Monday, December 30, 2013

Hens and Eggs

We have had many animals over the years...but none so special as our chickens. 





These hens came to us as day old chicks in May of this year. Over the past month, they have begun to lay. The hens roam a half acre lot where they eat greens and insects. At night, they retreat into a chicken house where they are safely locked up for the night.



Monday, November 25, 2013

Ecuadorian Chicken Empanada Recipe

While living in Ecuador, we loved to walk down the street and order chicken empanadas. Thankfully, we have been able to recreate the same flavors here in Florida. We start with an organically grown, free range chicken. We put it in a pressure cooker with 1 carrot, 2 celery leaf stalks, and a little salt and pepper. We then cover with drinking water, and seal. We cook it for about 30 minutes. After allowing it to cool a little, remove the chicken and begin separating the meat into a bowl. The broth is then strained and stored to be used for other recipes. 

Shred the chicken or cut using kitchen shears (our favorite kitchen tool). Next, we boil a pot of water and add in carrots which have been peeled and diced. Add 2 T of sugar and boil for about 5 minutes. Add in a cup or two of organic peas and continue cooking until tender. Strain and mix the vegetables with the chicken. 

Next, you will add 1-4 Tablespoons of cilantro/garlic seasoning - depending upon your preference. 

To make Cilantro/Garlic seasoning - In a blender, place 10 peeled cloves of garlic and one large bunch of fresh cilantro. Blend until smooth. Add 1-3T cumin and 2 tsp salt. This will store in the refrigerator for 10 days. 




Once you have mixed together the chicken, peas, carrots, and cilantro/garlic seasoning, you can freeze any extra mixture to use at a later date. This makes a wonderful freeze ahead meal.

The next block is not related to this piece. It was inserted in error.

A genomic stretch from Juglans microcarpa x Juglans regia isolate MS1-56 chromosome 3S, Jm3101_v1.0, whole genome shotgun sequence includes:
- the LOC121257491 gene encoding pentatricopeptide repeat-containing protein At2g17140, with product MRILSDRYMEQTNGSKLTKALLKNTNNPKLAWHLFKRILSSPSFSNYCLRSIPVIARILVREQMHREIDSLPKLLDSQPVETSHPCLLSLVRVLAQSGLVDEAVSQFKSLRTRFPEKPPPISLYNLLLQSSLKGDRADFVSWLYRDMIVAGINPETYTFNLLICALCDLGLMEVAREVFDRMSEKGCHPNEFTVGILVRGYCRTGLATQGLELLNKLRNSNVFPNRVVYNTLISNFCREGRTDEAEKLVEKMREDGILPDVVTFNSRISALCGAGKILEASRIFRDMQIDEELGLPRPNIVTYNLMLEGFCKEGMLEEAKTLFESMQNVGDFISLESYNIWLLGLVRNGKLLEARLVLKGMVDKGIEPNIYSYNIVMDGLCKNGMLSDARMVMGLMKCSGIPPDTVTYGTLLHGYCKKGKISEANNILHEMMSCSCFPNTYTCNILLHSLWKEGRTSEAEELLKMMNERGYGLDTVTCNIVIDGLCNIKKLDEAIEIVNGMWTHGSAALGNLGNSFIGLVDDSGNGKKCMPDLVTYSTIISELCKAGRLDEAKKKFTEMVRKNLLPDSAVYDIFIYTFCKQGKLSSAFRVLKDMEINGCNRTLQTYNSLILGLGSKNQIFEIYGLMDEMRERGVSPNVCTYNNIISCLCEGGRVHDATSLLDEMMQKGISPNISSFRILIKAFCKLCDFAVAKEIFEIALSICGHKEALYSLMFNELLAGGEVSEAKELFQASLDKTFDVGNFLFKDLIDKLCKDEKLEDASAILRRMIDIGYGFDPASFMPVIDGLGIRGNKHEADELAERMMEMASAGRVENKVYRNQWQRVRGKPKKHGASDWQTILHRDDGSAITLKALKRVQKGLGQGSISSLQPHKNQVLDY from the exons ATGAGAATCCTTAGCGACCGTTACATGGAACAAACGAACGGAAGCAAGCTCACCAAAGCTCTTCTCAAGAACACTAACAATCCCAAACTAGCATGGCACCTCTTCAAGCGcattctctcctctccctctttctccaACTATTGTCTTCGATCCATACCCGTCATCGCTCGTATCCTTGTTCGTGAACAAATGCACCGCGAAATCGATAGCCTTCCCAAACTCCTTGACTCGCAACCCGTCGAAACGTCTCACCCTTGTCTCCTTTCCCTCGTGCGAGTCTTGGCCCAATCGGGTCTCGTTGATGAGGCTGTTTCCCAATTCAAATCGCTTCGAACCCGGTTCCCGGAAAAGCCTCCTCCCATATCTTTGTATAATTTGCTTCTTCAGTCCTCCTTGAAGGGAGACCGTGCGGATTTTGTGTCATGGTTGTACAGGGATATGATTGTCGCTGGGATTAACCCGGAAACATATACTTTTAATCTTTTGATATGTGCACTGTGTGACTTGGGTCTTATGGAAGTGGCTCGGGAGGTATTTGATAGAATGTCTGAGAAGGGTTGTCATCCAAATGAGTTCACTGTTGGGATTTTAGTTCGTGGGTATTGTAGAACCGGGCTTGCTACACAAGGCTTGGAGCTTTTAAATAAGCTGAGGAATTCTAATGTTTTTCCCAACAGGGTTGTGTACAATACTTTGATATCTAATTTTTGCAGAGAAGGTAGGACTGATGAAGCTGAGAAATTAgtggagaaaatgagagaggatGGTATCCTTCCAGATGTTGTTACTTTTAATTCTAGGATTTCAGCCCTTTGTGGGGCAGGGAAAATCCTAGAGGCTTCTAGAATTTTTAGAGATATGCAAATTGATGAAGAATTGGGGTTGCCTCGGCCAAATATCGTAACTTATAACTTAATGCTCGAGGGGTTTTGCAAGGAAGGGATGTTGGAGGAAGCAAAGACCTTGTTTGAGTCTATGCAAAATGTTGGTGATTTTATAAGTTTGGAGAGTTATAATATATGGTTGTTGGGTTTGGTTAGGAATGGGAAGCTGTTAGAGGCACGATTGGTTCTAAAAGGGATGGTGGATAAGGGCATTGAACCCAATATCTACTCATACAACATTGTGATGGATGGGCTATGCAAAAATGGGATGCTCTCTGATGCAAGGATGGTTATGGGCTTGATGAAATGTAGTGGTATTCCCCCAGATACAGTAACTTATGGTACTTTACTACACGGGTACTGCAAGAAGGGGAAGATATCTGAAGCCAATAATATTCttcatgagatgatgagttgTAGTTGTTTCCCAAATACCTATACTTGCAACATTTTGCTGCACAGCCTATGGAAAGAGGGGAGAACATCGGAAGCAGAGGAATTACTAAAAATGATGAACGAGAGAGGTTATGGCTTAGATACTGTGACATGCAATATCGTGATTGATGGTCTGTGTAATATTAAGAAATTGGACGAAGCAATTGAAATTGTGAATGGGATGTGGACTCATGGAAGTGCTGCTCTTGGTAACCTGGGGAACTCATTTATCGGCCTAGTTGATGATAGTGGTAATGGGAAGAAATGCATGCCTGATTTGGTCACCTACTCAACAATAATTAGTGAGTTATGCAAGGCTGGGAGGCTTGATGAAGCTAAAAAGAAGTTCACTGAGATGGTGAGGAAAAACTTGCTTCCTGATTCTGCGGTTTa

Next, place a Tablespoon of filling into an empanada wrapper (recipe below). I purchase Goya pre made empanada wrappers that are sold in a plastic container (not bag) found in the frozen food aisle to make a quick meal. 







Gently fold over the edge, a finger tip width at a time, to seal. 




Heat oil to 350 degrees. Fry empanadas until lightly brown. Place on paper towel to absorb extra oil.


Enjoy!


These can be filled with all sorts of vegetables and meats. Queso fresco (fresh cheese) can also be used as a filling and the cooked empanada then sprinkled with sugar. 

Chicken Empanadas

1 c. cooked, shredded chicken
1/2 c. frozen peas
1 carrot, diced
1 T. sugar
1 tsp. salt (optional)
1-4 T. Alino (cilantro/garlic/cumin) seasoning

Empanada Wrapper Recipe
3 cups flour
1/4 tsp salt
1 tsp baking powder
1 stick of butter cut into pieces
1/2 – 2/3 cup cold water
Preparation:
  1. In a food processor, mix the flour, salt and baking powder.
  2. Add butter and 1/2 cup of water. Mix and add more water if needed to form a ball.
  3. Once ball has formed, place dough in a covered bowl for up to an hour. 
  4. Roll the dough into a thin sheet on a non stick rolling mat. Cut into circles and roll thinner if too thick. These should be very thin- about 2-3mm.
  5. Use immediately or store in the refrigerator or freezer to use later with a piece of plastic between each circle. 


Friday, November 22, 2013

Cilantro

While living in Ecuador, we gained a love for cilantro. Unlike the cilantro that is typically sold in the United States,


Ecuadorian cilantro is slow to bolt, has thinner leaves, and a different flavor. We now grow both types. The Ecuadorian variety has less of the soapy taste that some cilantro foes complain about. 


The flowers of the cilantro plant are also pretty in a small vase. 



Aliño Recipe

Aliño is a very popular seasoning in Ecuador. We now make our own, with the addition of cilantro.

First, we separate the cloves of a head of garlic


An easy way to completely remove the peels is to remove the peeling with your hands that is very easy to remove and then soak the cloves in water with 1/4 c of baking soda for 20 minutes.